In a definitive book on the failure of Reconstruction, historian Eric Foner describes the profound constitutional debates over civil rights for Blacks as “The Second Founding.” Maybe there was a Third Founding during the 1960s and the passage of the Civil Rights Act. Might the shock to the system of Trump and the coronavirus lead to a Fourth Founding?
If so, I’d like to put one new/old recipe on the table: greater autonomy for a handful of decentralized city-states, one of which might be Seattle and its Northwest hinterland. It’s an old idea, stemming back to the pre-constitution confederation of states and Medieval European models. It’s also a new trend, as evident in the quasi-independence of European states under the European Union, and in the recent formation of multi-state pacts to guide the recovery from the COVID-19 pandemic. What I propose is not a reversion to “states’ rights,” which was the ploy used to undermine Reconstruction and fend off democracy. Rather, I suggest a partial devolution to city-state regions, lightly orchestrated by a dominant city.
City-states have a long history. Indeed, prior to the 19th century, these small, self-governing, partly independent political units, comprising a dominant city such as Florence or Amsterdam and their hinterlands, were the norm, the ideal, and the drivers of economic and cultural advances. They combine human scale with economic scope. Indeed, this model for urban democracies was the founding idea of America. Autonomous states and proud urban freedoms were conceived as a way to resist an overweening national government by checks and balances.
It is still the core tension of the dynamic American polity. As Professor Woodrow Wilson observed, “The question of the relation of states to the federal government is the cardinal question of our constitutional system…[and] every successive state of our political and economic development gives it a new aspect, makes it a new question.”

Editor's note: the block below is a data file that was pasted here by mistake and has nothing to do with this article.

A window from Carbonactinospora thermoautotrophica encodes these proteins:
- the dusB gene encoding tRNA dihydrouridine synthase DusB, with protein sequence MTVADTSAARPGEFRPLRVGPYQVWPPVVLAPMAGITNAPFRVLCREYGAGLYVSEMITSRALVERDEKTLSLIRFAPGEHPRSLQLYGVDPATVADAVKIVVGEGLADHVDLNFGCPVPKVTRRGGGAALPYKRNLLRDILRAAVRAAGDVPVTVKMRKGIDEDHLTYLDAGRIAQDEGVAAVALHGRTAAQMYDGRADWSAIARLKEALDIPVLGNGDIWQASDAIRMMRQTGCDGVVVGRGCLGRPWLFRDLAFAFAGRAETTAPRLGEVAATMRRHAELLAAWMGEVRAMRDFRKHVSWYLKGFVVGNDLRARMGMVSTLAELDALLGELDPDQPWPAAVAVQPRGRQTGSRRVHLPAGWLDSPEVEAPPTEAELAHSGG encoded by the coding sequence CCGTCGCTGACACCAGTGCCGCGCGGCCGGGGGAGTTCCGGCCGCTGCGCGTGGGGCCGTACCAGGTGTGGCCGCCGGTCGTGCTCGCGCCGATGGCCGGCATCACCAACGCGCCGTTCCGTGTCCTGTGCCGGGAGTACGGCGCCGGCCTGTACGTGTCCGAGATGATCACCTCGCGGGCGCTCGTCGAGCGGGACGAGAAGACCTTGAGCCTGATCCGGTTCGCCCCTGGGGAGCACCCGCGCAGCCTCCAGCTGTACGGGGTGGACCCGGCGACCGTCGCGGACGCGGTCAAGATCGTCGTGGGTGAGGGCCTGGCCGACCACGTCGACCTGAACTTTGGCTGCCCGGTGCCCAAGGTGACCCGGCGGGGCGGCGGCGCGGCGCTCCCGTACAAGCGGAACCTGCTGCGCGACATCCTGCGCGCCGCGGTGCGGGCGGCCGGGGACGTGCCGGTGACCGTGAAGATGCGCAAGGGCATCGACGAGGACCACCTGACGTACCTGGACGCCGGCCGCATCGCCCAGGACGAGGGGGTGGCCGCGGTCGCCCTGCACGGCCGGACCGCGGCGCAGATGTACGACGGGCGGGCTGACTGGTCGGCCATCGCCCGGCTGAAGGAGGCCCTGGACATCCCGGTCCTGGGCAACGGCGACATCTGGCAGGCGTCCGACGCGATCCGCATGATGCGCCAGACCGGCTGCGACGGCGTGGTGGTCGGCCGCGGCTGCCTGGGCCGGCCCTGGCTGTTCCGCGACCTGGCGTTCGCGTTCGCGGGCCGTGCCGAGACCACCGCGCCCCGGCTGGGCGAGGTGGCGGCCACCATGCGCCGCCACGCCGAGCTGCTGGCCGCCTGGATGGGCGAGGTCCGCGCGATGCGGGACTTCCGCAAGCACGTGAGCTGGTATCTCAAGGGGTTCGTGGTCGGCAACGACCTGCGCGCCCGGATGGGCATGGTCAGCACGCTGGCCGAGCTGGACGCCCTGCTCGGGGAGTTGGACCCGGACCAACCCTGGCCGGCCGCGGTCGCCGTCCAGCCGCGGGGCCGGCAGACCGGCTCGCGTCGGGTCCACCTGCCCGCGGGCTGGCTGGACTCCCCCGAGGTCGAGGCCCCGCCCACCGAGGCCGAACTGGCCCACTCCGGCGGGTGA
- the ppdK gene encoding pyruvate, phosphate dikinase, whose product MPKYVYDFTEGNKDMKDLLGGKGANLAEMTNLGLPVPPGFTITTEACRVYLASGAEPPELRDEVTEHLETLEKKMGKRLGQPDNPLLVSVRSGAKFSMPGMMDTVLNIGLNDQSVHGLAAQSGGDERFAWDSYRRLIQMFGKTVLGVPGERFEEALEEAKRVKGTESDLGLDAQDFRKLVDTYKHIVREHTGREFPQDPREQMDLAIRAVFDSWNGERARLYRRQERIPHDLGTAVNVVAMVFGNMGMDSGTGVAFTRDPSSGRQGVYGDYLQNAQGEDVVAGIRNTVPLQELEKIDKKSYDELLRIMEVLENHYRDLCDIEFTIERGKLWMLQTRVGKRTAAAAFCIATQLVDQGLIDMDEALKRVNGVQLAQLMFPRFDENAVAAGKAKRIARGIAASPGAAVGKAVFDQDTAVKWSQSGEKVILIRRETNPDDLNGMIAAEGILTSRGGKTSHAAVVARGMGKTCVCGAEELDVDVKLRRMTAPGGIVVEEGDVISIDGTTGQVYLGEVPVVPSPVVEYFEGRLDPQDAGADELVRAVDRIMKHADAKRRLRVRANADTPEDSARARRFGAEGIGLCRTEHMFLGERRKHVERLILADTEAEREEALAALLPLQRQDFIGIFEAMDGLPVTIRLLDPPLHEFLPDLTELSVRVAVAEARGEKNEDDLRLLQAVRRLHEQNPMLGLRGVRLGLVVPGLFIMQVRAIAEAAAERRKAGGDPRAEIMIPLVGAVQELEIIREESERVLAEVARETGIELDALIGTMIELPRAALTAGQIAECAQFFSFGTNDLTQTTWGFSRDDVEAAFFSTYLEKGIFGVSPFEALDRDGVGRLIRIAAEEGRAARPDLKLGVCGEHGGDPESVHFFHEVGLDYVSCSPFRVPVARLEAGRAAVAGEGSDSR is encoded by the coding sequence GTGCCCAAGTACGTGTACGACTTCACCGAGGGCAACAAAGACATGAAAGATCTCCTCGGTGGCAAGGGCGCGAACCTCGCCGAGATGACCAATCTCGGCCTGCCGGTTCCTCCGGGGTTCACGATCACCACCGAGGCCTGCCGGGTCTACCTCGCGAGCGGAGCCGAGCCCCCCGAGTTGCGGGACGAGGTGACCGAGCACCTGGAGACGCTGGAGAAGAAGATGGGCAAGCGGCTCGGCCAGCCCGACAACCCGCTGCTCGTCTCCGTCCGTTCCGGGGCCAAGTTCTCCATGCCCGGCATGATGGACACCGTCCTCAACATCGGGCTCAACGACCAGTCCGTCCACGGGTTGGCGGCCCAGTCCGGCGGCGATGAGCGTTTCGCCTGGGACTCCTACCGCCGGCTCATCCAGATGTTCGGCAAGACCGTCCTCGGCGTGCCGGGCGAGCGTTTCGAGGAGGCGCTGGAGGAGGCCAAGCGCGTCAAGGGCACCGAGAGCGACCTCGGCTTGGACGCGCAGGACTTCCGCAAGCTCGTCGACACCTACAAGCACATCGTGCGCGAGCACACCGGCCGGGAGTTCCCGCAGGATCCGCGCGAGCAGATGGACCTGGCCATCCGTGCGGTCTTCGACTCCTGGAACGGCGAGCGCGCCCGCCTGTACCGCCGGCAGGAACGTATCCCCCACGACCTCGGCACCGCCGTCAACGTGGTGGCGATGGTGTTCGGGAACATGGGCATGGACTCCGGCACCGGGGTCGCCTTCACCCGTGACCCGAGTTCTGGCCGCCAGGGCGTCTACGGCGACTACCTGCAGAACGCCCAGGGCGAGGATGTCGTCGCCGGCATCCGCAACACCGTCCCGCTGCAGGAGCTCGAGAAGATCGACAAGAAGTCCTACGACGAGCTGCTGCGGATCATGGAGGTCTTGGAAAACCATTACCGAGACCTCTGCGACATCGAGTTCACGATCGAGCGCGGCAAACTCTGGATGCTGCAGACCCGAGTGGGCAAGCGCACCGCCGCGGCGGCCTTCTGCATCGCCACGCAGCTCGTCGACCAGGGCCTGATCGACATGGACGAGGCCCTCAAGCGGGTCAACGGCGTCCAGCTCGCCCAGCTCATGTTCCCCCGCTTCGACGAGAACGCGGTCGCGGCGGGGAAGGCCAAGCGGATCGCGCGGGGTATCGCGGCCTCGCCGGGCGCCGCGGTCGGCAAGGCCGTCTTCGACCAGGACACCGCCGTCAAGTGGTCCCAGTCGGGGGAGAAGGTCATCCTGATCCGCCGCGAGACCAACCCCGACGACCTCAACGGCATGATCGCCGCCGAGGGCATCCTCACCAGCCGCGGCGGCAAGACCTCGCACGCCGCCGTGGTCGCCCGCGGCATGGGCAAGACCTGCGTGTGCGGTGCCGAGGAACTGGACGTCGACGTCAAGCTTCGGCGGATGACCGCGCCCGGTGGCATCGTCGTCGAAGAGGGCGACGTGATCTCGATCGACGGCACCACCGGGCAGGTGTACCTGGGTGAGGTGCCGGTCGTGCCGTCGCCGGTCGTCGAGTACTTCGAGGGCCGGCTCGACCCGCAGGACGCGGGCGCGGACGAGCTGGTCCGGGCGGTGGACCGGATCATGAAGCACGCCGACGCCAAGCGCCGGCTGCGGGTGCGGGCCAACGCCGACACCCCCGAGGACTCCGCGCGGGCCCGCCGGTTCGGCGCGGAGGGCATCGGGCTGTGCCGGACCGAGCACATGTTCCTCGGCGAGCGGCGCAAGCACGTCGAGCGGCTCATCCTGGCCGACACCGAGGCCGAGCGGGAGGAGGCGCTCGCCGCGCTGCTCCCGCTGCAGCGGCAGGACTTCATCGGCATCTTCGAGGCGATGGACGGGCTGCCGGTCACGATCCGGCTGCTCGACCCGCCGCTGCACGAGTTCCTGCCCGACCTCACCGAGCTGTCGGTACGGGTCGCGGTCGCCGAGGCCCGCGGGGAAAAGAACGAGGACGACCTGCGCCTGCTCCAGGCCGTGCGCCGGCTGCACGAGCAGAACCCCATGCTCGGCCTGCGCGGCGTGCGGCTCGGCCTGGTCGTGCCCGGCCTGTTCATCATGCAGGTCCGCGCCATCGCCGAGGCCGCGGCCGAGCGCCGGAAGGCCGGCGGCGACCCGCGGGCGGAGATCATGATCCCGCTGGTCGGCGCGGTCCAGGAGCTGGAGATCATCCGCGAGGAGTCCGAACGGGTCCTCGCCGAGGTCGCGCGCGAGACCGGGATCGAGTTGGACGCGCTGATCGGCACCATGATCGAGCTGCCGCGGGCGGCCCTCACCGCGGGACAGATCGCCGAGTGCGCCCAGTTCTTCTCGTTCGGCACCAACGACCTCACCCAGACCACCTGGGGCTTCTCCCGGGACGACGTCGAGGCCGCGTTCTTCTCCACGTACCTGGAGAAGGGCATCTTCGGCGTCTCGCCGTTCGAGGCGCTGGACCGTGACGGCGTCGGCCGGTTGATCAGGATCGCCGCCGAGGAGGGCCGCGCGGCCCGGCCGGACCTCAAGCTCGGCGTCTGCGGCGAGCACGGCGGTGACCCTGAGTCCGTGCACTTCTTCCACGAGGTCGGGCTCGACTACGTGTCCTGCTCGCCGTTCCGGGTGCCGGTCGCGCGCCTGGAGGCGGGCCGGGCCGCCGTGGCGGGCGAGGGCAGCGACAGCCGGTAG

Out here in Cascadia, there are a few examples of this kind of devolution. Sightline Institute, focusing on the eco-region defined by the watersheds of the Columbia and Fraser rivers, is one example. I was once part of a quarterly magazine called “The New Pacific,” which wrote about common topics in politics, economics, and culture for Portland, Seattle, and Vancouver, B.C. That magazine, edited by the climate expert Eileen Quigley, was inspired by the dream of Northwest regionalism that former Mayor Paul Schell and his friends Tom Alberg and Bruce Chapman long propounded. Alas, Portland was worried (then) about Seattle “imperialism,” and the Canadian border intervened, and the magazine wilted away.
One of the problems with these regional aspirations is that Portland really developed the agricultural hinterland to the East while Seattle, cut off by the Cascades and lacking a big interior river, looked outward for trade. If anything, the Northwest was a captive of Chicago railroads, East Coast finance, and California markets. There has not been a natural hinterland for Seattle, as evident by the Alaska-Yukon-Pacific Exposition of 1909, with its awkward evocation of a far-flung economic realm.